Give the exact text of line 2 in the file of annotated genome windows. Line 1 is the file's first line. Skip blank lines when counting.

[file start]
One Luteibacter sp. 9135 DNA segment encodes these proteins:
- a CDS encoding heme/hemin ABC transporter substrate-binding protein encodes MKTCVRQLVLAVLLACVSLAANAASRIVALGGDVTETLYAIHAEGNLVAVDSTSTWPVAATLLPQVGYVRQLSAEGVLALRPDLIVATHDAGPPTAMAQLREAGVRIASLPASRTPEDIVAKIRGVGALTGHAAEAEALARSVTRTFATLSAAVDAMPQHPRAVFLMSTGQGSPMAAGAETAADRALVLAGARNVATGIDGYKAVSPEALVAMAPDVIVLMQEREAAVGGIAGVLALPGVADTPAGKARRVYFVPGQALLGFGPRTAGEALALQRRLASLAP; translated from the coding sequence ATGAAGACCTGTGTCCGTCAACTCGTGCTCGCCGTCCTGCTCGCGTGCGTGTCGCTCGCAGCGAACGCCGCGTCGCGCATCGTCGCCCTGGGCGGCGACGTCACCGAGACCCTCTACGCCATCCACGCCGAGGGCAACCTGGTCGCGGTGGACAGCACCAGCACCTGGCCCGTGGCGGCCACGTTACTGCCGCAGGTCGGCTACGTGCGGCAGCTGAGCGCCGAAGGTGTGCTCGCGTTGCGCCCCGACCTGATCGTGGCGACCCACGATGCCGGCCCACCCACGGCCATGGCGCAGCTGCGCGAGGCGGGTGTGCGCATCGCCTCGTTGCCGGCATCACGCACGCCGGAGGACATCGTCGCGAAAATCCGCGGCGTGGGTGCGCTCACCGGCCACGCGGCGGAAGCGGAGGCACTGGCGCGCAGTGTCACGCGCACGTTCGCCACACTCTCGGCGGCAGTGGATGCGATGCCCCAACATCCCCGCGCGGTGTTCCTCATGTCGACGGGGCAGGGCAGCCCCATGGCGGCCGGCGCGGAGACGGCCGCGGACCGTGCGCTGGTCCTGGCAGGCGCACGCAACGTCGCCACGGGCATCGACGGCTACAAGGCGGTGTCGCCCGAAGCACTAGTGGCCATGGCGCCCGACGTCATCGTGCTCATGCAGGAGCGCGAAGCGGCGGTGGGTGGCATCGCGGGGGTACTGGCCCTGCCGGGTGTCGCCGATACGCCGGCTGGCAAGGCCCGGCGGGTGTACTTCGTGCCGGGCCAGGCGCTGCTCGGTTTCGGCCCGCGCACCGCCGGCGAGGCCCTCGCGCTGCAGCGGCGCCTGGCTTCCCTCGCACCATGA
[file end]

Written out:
- a CDS encoding heme/hemin ABC transporter substrate-binding protein encodes MKTCVRQLVLAVLLACVSLAANAASRIVALGGDVTETLYAIHAEGNLVAVDSTSTWPVAATLLPQVGYVRQLSAEGVLALRPDLIVATHDAGPPTAMAQLREAGVRIASLPASRTPEDIVAKIRGVGALTGHAAEAEALARSVTRTFATLSAAVDAMPQHPRAVFLMSTGQGSPMAAGAETAADRALVLAGARNVATGIDGYKAVSPEALVAMAPDVIVLMQEREAAVGGIAGVLALPGVADTPAGKARRVYFVPGQALLGFGPRTAGEALALQRRLASLAP; translated from the coding sequence ATGAAGACCTGTGTCCGTCAACTCGTGCTCGCCGTCCTGCTCGCGTGCGTGTCGCTCGCAGCGAACGCCGCGTCGCGCATCGTCGCCCTGGGCGGCGACGTCACCGAGACCCTCTACGCCATCCACGCCGAGGGCAACCTGGTCGCGGTGGACAGCACCAGCACCTGGCCCGTGGCGGCCACGTTACTGCCGCAGGTCGGCTACGTGCGGCAGCTGAGCGCCGAAGGTGTGCTCGCGTTGCGCCCCGACCTGATCGTGGCGACCCACGATGCCGGCCCACCCACGGCCATGGCGCAGCTGCGCGAGGCGGGTGTGCGCATCGCCTCGTTGCCGGCATCACGCACGCCGGAGGACATCGTCGCGAAAATCCGCGGCGTGGGTGCGCTCACCGGCCACGCGGCGGAAGCGGAGGCACTGGCGCGCAGTGTCACGCGCACGTTCGCCACACTCTCGGCGGCAGTGGATGCGATGCCCCAACATCCCCGCGCGGTGTTCCTCATGTCGACGGGGCAGGGCAGCCCCATGGCGGCCGGCGCGGAGACGGCCGCGGACCGTGCGCTGGTCCTGGCAGGCGCACGCAACGTCGCCACGGGCATCGACGGCTACAAGGCGGTGTCGCCCGAAGCACTAGTGGCCATGGCGCCCGACGTCATCGTGCTCATGCAGGAGCGCGAAGCGGCGGTGGGTGGCATCGCGGGGGTACTGGCCCTGCCGGGTGTCGCCGATACGCCGGCTGGCAAGGCCCGGCGGGTGTACTTCGTGCCGGGCCAGGCGCTGCTCGGTTTCGGCCCGCGCACCGCCGGCGAGGCCCTCGCGCTGCAGCGGCGCCTGGCTTCCCTCGCACCATGA